Friday, October 4, 2013

Last word on 30 years with Antiseen: Russ Ward

If Antiseen had a biographer - besides Jeff Clayton - it might be Russ Ward (pictured with a bloody Jeff Clayton, above). Our fifth and final installment for Antiseen's 30th Antivesary week comes from Ward - a local musician who tours and works with Antiseen behind-the-scenes and has contributed liner notes to their releases. He remembers his first Antiseen concert (September 1, 1989 at The Milestone) and his experience meeting other fans and on the road. 

Antiseen celebrates its 30th Antiversary Friday and Saturday at Tremont. Tickets for tonight's pre-party are $10. Admission for Antiseen's show with the Meatmen and the Hookers Saturday is $15. 

“It’s almost kind of embarrassing because people tend to roll their eyes, but when I saw them the first time I was 17. It was maybe my second punk rock show. The first one impressed me, but Antiseen kind of threw me sideways. As goofy as it sounds, that was the proverbial moment. I wasn’t prepared to see a band that was intimidating or confrontational. What I remember most about it was it was like a cross between being really excited and really scared.

Jeff obviously was younger and his performance was more physical than it is now. He threw himself and it wasn’t like a stage dive. He landed on the floor in this hump at my feet. I remember thinking, ‘Do I help this guy up or will he punch me if I touch him?’

When I saw that (Antiseen) was something that resonated with me in a deep way, I tried to turn my friends on to it and they didn’t get it at all. I remember riding in a car with this guy, he turned around with his face wrinkled up and said ‘Is the guitar supposed to sound like that?’

I look back at life before that and it seems so monochromatic and sterile and paint by numbers. MTV was at its height. I couldn’t relate to that at all. I didn’t like any of that heavy metal stuff that was coming up. I was a weirdo kid. I didn’t like anything - kind of like I am now. When I saw Antiseen it wasn’t like the other punk rock stuff. These guys didn’t have mohawks and colored hair and spikey leather jackets. These guys looked like truck drivers and warehouse types, which is essentially what they are. They weren’t playing to put on a pose. The way Clayton performs there was a genuine expression and release. They weren’t doing it for money or ego and fame. It was a lot more direct and real.

People tend to focus on the bloodshed. I started traveling with them about 20 years ago. I’ve seen it more than anybody. I don’t pay attention to it so much. Every once in a while he’ll do something and I’ll go, ‘Wow.’ I’ve seen him cut his arms and that always makes me go, ‘hhmmmeewe.’ As a friend I don’t like to see that. I remember more about when I see him police the audience. One show in Myrtle Beach the stage was a six inch riser. This little girl was in her twenties, but she was the size of a 13-year-old. She was dancing by the PA. This 350 pound hubba bubba guy that’s like king of the pit, he tilts up on the stage and plows this girl and Jeff saw it. He went after the guy and clobbered him with a mic stand. That’s the stuff when I go, ‘Ooooh.’ That’s rare. I’ve seen them hit people with guitars. (Bassist) Tom (O’Keefe) hit someone with his guitar and opened him up and the guy came up after the show and said, ‘Oh, man, I love you guys.’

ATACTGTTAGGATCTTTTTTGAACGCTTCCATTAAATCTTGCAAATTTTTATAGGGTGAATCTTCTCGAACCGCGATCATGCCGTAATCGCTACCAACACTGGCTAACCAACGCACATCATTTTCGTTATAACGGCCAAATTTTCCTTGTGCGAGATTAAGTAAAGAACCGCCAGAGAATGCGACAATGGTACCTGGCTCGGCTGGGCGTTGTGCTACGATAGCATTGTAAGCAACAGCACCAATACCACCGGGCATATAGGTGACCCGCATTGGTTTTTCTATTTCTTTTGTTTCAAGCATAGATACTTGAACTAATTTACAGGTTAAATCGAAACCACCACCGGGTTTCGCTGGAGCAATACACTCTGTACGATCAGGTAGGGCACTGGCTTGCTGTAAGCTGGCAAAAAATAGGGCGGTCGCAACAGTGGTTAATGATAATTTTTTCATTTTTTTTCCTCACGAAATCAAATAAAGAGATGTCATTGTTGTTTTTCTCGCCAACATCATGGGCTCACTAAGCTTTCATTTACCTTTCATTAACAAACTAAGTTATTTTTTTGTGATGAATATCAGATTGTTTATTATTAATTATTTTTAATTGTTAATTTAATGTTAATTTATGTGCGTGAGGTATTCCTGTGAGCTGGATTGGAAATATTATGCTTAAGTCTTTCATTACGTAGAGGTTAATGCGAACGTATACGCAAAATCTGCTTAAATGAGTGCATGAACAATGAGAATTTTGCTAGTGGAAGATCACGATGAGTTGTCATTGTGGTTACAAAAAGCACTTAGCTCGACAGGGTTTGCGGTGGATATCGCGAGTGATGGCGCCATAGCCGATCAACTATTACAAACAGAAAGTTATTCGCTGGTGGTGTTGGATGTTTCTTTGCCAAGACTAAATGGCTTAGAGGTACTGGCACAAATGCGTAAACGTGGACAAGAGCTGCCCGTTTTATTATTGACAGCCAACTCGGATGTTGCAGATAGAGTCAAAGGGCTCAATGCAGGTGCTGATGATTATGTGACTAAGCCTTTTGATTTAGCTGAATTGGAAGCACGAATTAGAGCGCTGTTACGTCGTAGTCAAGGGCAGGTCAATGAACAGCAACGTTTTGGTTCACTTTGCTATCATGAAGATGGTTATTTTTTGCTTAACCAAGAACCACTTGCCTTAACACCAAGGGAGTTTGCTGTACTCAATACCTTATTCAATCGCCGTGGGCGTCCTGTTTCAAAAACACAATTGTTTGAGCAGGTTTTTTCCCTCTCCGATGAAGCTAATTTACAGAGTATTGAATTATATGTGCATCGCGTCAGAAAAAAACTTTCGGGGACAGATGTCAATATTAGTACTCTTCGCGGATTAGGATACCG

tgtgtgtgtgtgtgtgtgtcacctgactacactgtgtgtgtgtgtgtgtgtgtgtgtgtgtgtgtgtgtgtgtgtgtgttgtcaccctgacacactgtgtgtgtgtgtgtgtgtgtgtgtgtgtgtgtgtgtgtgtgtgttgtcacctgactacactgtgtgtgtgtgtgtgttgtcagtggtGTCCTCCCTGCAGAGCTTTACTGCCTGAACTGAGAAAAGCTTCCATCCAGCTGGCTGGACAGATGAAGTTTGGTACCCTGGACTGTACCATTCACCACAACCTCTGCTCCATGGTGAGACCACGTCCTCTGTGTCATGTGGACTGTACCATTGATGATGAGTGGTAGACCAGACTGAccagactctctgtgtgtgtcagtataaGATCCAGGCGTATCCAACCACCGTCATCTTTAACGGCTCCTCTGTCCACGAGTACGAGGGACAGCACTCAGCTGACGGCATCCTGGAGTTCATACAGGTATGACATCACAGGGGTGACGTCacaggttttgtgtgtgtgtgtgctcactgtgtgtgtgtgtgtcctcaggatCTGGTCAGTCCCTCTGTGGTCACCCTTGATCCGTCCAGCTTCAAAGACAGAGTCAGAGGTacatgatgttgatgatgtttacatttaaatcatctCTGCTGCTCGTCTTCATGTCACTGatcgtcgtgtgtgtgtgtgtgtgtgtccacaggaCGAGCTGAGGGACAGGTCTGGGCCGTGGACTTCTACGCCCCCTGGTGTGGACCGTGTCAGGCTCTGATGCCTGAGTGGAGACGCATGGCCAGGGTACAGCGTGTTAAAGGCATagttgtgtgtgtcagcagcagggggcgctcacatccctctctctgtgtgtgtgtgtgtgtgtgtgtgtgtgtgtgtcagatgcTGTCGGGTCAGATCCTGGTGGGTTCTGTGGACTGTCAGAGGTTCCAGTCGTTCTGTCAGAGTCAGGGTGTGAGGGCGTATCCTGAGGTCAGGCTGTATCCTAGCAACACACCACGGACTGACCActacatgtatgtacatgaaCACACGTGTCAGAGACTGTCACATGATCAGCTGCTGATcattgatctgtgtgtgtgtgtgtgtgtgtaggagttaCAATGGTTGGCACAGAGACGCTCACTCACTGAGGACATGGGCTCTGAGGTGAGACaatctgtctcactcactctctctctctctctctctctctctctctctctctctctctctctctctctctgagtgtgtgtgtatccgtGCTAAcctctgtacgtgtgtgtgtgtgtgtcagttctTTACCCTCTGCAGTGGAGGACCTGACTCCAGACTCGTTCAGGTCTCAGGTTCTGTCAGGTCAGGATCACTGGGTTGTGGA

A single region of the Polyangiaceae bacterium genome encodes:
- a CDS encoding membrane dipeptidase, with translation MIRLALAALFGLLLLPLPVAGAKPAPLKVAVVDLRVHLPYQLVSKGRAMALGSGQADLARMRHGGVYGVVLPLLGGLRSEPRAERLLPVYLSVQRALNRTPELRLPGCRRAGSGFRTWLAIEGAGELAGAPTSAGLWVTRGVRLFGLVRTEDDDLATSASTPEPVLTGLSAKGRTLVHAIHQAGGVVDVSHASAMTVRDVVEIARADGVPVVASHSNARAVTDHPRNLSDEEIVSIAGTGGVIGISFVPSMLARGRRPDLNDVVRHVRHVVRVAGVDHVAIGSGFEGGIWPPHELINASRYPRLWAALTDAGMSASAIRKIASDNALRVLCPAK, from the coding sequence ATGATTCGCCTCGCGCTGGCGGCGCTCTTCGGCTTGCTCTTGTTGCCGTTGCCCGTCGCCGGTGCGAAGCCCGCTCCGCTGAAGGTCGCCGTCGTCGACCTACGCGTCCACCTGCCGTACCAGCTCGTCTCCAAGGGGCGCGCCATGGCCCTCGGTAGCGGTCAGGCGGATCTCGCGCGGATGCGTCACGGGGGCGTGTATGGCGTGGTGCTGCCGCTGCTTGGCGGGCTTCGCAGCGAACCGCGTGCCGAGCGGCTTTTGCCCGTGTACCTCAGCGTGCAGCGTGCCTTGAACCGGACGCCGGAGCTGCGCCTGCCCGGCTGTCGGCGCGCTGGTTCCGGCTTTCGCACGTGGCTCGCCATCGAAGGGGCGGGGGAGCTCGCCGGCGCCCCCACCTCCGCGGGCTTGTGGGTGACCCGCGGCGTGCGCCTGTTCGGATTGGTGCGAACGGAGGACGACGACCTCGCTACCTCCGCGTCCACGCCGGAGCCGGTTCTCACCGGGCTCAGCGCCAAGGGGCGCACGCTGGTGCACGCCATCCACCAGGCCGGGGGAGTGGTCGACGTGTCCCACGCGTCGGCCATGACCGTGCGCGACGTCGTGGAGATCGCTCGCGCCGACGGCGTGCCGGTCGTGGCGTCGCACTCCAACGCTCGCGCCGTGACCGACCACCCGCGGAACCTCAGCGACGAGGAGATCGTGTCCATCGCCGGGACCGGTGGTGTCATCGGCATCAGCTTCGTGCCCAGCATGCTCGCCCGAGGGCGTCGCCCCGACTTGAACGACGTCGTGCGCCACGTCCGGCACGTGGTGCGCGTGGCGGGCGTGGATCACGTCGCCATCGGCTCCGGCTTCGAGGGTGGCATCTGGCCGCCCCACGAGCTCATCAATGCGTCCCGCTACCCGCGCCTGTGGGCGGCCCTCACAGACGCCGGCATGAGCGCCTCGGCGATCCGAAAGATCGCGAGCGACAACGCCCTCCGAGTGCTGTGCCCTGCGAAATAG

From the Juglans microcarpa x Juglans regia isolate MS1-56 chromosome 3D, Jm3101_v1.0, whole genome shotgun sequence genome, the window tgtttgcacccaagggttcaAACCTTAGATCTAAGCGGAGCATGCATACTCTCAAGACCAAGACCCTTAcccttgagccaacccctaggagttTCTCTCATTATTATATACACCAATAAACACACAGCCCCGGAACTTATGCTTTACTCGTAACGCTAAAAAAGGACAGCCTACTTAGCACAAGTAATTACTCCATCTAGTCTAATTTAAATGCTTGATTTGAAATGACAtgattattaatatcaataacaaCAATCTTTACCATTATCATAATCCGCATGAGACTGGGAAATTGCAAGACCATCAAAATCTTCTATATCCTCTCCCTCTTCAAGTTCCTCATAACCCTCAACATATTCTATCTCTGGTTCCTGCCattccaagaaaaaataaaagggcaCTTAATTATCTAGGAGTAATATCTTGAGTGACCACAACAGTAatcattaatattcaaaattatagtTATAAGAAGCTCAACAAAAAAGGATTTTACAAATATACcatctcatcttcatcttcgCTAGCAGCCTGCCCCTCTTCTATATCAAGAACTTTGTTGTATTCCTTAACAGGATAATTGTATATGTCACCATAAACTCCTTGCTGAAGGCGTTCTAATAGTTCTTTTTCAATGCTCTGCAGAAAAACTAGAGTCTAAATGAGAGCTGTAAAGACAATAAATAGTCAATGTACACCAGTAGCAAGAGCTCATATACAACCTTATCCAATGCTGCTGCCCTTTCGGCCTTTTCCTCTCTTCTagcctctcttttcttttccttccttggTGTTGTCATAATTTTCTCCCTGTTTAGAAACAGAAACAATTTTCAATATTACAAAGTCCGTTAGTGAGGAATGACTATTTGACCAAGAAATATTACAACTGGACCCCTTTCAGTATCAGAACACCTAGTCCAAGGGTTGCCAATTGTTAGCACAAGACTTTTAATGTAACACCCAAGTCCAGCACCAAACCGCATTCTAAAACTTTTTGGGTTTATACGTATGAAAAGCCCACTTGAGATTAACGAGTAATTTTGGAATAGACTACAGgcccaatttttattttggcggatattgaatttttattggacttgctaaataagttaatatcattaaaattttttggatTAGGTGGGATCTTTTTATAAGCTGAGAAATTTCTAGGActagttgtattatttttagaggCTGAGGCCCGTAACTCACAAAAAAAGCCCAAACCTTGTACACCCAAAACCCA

Anywhere they go they’re going to draw people. People in Charlotte tend to not understand this. They get taken for granted as the perennial local band. I go to Fargo, North Dakota with them and see 12 people from Canada. We were in Lansing, Michigan and there were people from some province up in French Canada 10 hours away. We were in Pittsburg once and this guy came down from Toronto. There’s this couple that come over from Germany every Spring and follow them on tour. We were in Oklahoma City this spring and a guy road his motorcycle from somewhere in Kansas. You see that all the time.

To be able to sustain 30 years - it shows integrity that a lot of bands don’t possess. A lot of bands disappear if they don’t have that label support and people blowing up their ego. I don’t see a lot of bands being able to pull this off - all the hard work that goes into it. You travel in a cramped van. You’re sharing a Motel 6. You do that stuff because you love it.

I always saw myself helping Antiseen more so than doing my own thing (Ward played for years as Mad Brother Ward). They were my band. I always loved what they do. I think what they do is important.

(Photos - Ward and Clayton, courtesy of Russ Ward; "Jump," from an earlier show exhibiting Clayton's agility, courtesy of Jeff Clayton).